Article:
Estrogen plays a key role in the development of breasts during puberty and pregnancy, and fluctuating estrogen levels in a woman’s lifetime also have an effect on their size and shape.
Estrogen comprises a group of three steroidal hormones: estrone, estriol and estradiol. These hormones are produced naturally in a woman’s body by her ovaries, adrenal glands, fat cells and, to a lesser extent, muscle cells. Throughout a woman’s lifetime, her natural estrogen levels experience periods of waxing and waning through puberty, pregnancy and menopause.
Estrogen contributes to the development of breasts during puberty and pregnancy, along with another type of hormone known as progesterone. Together, they send signals to the body that lead to maturation of breast tissues, ducts and glands. Estrogen also plays numerous other roles in the female body that affect the uterus, menstrual cycle, bones, muscles and some aspects of the liver and brain.
Men produce small amounts of estrogen, too, but it does not play a role in developing secondary sexual traits in them as it does in women.
Receptors located in the cells of breast tissues are stimulated by the presence of increased estrogen, and as a result the breast tissues expand and grow. Estrogen has a particular effect on the growth and maturation of duct tissue in the breasts, which are used during lactation and breast-feeding. Estrogen-fueled breast growth mainly occurs during puberty, throughout the years of physically maturing into an adult, and during pregnancy. During these times, estrogen production is increased in the body. When a woman reaches menopause, estrogen levels in her body decrease and the shape of her breasts may change from rounded to oval. Transgender men who want to become female typically receive hormone treatment, which includes estrogen, to develop their breasts, as the tissues in their chest also contain estrogen receptors.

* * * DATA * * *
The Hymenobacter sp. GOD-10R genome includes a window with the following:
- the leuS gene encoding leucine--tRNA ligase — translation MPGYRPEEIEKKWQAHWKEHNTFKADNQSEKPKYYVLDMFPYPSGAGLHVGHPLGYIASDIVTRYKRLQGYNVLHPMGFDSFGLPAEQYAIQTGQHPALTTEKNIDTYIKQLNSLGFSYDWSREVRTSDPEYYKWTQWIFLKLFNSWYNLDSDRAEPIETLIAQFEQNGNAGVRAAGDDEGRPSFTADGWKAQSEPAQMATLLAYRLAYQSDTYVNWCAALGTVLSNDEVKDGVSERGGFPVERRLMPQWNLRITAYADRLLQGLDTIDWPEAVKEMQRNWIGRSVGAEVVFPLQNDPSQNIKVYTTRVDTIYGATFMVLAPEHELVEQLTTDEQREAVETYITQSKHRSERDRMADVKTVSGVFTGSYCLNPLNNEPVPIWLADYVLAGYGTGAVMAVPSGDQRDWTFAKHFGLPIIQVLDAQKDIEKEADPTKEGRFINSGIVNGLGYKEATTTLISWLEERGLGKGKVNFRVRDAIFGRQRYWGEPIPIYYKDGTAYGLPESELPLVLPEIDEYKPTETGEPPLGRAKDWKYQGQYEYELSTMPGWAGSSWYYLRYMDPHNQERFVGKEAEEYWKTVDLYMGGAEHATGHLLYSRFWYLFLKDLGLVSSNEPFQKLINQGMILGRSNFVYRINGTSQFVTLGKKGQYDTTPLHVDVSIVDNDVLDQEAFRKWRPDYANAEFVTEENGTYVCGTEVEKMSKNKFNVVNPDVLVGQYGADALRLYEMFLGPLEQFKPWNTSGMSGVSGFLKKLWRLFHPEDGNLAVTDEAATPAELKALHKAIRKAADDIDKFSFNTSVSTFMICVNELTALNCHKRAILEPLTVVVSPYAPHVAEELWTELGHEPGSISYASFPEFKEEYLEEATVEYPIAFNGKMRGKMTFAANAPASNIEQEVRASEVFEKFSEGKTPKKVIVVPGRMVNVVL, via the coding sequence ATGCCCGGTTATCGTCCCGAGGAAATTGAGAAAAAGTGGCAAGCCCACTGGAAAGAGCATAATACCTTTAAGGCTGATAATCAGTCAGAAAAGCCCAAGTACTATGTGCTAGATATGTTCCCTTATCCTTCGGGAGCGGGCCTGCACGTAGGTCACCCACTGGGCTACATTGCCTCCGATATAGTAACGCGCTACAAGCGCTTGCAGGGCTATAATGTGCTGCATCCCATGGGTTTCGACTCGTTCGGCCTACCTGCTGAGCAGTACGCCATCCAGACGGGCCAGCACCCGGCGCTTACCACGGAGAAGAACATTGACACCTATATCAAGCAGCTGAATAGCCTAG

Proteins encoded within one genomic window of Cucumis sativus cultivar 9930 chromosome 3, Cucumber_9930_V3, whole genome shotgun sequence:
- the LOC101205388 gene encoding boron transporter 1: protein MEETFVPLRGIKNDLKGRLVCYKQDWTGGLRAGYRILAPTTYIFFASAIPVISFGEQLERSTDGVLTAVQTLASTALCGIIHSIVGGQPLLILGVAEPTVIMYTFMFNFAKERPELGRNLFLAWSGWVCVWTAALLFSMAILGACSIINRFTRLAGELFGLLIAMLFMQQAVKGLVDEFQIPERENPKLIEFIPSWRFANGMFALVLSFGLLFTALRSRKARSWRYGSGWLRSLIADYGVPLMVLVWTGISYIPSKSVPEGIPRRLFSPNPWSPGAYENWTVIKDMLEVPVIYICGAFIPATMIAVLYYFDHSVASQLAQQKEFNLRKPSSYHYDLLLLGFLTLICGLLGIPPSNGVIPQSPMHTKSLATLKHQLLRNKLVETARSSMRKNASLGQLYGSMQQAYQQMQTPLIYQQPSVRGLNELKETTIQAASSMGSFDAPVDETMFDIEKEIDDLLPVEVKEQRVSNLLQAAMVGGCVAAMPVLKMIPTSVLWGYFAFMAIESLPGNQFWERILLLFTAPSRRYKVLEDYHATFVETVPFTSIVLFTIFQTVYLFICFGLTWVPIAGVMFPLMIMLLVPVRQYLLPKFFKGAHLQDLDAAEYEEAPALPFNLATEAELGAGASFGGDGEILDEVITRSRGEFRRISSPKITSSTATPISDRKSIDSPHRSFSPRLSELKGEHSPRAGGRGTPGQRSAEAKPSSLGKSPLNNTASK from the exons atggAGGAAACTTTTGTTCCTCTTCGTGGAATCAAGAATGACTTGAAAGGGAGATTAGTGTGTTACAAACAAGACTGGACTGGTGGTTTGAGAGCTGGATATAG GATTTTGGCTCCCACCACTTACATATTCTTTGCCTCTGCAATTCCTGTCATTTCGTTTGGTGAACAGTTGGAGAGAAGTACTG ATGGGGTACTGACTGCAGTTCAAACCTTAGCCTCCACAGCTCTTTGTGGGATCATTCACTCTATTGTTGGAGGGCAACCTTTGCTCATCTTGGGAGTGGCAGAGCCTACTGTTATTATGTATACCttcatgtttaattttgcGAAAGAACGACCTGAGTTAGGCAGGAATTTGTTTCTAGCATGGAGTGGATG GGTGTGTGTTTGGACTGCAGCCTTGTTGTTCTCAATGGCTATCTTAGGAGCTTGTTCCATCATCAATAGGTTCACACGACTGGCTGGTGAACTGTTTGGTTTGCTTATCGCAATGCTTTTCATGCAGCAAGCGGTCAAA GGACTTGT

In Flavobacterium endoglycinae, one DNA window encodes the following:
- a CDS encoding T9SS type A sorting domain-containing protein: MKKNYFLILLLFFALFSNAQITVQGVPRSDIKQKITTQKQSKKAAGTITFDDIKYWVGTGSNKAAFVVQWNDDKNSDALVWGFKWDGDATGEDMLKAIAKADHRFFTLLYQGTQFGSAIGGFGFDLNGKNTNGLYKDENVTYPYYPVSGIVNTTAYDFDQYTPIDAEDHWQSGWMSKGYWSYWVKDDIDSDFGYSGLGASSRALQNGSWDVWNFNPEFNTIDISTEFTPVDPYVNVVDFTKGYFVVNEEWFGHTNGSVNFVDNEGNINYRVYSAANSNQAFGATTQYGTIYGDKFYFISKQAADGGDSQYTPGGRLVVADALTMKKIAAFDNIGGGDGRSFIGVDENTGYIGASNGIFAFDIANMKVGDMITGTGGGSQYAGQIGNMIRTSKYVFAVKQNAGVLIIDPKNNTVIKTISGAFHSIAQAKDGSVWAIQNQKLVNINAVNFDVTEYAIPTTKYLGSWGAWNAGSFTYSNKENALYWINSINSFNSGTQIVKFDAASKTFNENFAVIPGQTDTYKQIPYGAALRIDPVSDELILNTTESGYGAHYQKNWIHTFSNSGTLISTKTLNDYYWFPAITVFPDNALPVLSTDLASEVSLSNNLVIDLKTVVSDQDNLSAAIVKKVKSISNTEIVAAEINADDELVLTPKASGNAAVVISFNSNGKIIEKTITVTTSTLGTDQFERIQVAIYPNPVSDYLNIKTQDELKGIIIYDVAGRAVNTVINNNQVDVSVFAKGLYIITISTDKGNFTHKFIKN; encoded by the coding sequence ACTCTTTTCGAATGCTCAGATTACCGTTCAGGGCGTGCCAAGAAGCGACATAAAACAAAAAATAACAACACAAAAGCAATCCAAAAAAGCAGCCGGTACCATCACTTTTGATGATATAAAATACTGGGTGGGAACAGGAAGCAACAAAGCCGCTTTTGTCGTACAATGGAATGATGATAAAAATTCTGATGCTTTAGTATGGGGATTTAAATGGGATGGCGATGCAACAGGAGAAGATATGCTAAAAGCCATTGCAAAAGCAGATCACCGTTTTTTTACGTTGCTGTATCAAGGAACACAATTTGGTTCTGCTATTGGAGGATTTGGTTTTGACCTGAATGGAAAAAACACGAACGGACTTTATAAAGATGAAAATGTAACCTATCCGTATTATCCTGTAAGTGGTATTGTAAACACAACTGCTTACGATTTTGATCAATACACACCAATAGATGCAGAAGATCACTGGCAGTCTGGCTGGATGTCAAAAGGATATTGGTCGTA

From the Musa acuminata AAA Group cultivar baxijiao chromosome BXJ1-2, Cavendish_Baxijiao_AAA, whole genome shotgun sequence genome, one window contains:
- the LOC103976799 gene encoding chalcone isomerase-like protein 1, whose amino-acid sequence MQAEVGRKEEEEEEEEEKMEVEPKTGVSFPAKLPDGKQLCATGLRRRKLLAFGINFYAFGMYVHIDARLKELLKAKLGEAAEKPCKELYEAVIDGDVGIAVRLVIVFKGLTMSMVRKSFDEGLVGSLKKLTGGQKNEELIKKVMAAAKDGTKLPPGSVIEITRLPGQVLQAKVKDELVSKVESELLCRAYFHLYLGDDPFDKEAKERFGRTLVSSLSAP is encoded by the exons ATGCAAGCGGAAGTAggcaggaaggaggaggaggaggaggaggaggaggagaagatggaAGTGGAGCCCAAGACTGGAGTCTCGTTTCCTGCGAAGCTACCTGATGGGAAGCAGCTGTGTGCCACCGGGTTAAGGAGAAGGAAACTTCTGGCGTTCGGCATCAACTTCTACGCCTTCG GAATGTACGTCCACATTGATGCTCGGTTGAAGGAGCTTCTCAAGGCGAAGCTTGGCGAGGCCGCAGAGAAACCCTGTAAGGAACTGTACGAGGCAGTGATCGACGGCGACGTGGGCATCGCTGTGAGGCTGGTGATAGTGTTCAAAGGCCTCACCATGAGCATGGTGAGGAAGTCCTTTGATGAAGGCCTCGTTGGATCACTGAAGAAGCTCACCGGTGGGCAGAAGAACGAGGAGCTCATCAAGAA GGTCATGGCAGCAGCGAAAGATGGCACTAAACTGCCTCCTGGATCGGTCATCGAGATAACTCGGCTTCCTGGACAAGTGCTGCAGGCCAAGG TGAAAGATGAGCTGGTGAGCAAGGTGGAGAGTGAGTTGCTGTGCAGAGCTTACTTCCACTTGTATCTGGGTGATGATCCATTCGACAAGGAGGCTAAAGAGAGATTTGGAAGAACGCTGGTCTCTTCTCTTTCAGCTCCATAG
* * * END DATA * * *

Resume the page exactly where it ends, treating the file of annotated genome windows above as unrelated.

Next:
While breast enlargement occurs as a result of increased estrogen it is not the only hormone that contributes to breast growth. However, many over-the-counter pills with synthetic and plant-derived estrogens are marketed as breast-enlargement products and may or may not work. Estrogen supplements and medications taken for such reasons as birth control may result in temporary breast growth, but the increase in bust size is mainly due to a temporary enlargement of the duct tissues and subsides once the individual stops taking the supplement or medication. In addition to estrogen, breast growth in women is dependent on progesterone levels, weight, diet, genetics and nutrition.
Women should never use estrogen supplements in an attempt to increase their breast size without talking to their physician. Long-term estrogen ingestion has been linked to increased risks of breast cancer, uterine fibroids, blood clots and uterine cancer.